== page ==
Doctor Who series 10: the hidden roots of its graphic design
Doctor Who graphic designer Matthew Clark helps us dig a little deeper into some of series 10's mysteries...
A few weeks ago, in the viewing notes for Doctor Who series 10’s second episode, Smile, I mentioned that the craft used by the colonists was marked ‘Erewhon 190484’ and asked for your theories. Many of you correctly pointed out that Erewhon is the name of a Samuel Butler novel about a dystopian society whose inhabitants live in fear of machines (And not ‘nowhere’ backwards, as I’d rather rashly stated – sorry about that…).
But what of 190484? There were some fascinating suggestions, including a possible reference to Winston Smith’s diary in George Orwell’s 1984, the date of a UFO sighting in East Anglia and both a jazz musician and an Israeli engineer who lived from 1904-84.
So I got in touch with Doctor Who graphic designer Matthew Clark, who told us the following: “I’m afraid it’s just a birthday. It’s not even a deliberate thing to get said date on screen – a lot of the time it’s just easier for me to do typographic design around a phrase/number that I know well/can get a flow for, if that makes sense.”
Which indeed it does – though I still prefer the idea that 19/04/84 marked a significant event in the Dalek/Movellan war…
The reason I originally got in touch with Matt, however, was due to the use of a rather familiar font around Space Station Chasm Forge in this week’s episode, Oxygen; a lot of the signage is in Microgramma (or the very similar Eurostile), a font many readers will associate with its extensive use in space-based sitcom Red Dwarf. When fellow Geek writer (and editor of the official Red Dwarf website) Seb Patrick pointed out that Clark has worked as a designer on both shows, I was compelled to find out whether the font – and the phrase ‘Ganymede Systems’, referring to the Jupiter moon which has a key place in Dwarf lore – was a deliberate reference to the small rouge one:
“I only did a week or two prep on Oxygen before moving on to another show. If anything of mine made it onto camera it’d be the deck signs and the initial layout for the control panel screens on the suits, that was about it.
I couldn’t tell you re: Ganymede as a name as that would have come from the writers, but that did surprise me too! As for using Eurostile/Microgramma – not directly a Red Dwarf thing; that typeface as I’m sure you know has done spaceship duty for yonks and I think it was the first time in a season and a half of Doctor Who that I’d actually found a valid reason to use it! It was still early in the production of the episode, but we had some rough set layouts and we knew we were looking at low ceilings / long wall panels, and our production designer specifically referenced the JCB aesthetic, so using that typeface just seemed a perfect fit. I’m a big fan of slightly rubbish 70s England as much as I am spaceships so I’m keen to get that typeface in wherever I can. I did actually use it on the run down council estate on the Zygon two-parter [2015’s The Zygon Invasion/The Zygon Inversion], but I don’t think that was seen.”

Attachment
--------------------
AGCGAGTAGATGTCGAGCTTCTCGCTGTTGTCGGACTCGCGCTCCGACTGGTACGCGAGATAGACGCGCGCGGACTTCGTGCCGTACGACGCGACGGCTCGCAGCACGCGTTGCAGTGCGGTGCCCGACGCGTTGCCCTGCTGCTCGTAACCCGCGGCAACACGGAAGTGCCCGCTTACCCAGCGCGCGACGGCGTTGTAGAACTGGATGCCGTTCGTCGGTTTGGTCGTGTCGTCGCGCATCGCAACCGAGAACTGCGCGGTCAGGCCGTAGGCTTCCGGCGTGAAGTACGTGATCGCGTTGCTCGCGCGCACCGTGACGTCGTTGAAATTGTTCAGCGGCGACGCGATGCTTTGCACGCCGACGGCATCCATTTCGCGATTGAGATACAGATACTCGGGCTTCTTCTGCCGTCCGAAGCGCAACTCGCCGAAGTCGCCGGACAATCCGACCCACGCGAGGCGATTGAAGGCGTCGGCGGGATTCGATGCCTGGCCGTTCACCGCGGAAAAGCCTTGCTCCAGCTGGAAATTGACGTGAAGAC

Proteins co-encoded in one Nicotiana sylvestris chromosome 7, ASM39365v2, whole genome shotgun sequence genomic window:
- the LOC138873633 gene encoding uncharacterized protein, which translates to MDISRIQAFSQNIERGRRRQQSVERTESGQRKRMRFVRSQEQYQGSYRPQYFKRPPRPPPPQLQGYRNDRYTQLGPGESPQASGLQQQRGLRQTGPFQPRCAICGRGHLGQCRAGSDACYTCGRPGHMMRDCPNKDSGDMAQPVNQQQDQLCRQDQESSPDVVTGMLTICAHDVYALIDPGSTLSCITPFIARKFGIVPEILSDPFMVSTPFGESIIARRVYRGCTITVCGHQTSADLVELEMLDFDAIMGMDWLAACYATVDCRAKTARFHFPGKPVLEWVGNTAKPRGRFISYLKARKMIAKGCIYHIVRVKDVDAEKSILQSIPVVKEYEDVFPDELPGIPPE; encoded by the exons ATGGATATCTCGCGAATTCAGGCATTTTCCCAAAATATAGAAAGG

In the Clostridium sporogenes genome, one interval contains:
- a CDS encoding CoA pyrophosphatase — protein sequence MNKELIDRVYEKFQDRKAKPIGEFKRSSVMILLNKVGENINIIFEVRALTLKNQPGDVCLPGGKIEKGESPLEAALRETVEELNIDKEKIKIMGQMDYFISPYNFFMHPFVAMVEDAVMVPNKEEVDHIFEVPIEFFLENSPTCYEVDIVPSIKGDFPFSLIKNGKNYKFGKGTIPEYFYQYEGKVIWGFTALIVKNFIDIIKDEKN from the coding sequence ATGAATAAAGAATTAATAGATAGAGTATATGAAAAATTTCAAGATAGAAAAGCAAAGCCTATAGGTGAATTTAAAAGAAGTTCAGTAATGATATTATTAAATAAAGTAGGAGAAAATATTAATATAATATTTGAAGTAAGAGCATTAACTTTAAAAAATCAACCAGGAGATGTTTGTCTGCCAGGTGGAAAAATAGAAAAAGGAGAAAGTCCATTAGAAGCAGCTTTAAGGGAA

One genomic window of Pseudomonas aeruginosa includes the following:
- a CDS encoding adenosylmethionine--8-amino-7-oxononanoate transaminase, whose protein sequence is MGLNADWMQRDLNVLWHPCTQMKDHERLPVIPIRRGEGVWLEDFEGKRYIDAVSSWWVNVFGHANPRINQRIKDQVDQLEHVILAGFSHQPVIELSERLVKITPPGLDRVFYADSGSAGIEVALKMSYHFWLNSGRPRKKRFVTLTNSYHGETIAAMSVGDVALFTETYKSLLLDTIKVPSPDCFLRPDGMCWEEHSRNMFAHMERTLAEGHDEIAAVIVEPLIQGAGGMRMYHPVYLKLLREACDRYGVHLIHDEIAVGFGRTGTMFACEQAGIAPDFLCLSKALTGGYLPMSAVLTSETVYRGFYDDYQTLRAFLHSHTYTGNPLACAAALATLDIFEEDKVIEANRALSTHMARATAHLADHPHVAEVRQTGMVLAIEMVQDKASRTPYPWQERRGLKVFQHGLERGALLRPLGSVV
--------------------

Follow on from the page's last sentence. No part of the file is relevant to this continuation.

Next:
Microgramma and its variants have indeed done spaceship duty for yonks; just a glance at the font’s Wikipedia page (yes, really) lists its use in everything from the Alien films (as part of the Weyland-Yutani conglomerate’s logo) to the spaceship exteriors in the Star Trek movies, via 2001, Mr Fusion in Back To The Future Part II, The Incredibles and pretty much every Gerry Anderson show ever made.
Back to Matt Clark, who kindly offered a possible explanation for this:
“My pet theory on this (which I have never really investigated) is that it might have something to do with VFX crews from England in the 60s/70s. I’m sure there was an overlap of model/miniature crew on the various Gerry Anderson productions, 2001: ASO, Red Dwarf etc. All these shows used Letraset rub on labels on the models and trim tapes, especially the Gerry Anderson shows and Red Dwarf. There wasn’t a huge supply of wide, legible typefaces in the Letraset catalogue at that point, which probably meant it was the default choice for a lot of shows, before eventually becoming the default”.
“You don’t really see loads of it on the interiors in the very early Red Dwarf, when the set graphics were more stencil based (but when you do see it – beer cans etc – that was probably a Letraset application). It was later when desktop publishing / digital type was a thing that it started popping up more across the whole show, rather than just the VFX side of things”.
Even though it’s in the US, if you think of its minimal uses in Star Trek, it tended to be across the ship hulls, which were, of course, models. Off the top of my head it appears almost nowhere on the interior sets.
“That could be totally off-base, but having grown up on Thunderbirds and Red Dwarf at the same time, and then later boning up on the making of the various shows, there does seem to be a bit of a link.”
It feels like we’re headed down the rabbit hole on this one… If you know of more uses of the fonts, or even have some extra knowledge on its use, do let us know in the comments below! And of course, huge thanks to Matt Clark for taking the time to provide us with such an insightful answer. You can see many examples of his work on Doctor Who, as well as many other productions, at http://matthew-clark.co.uk/.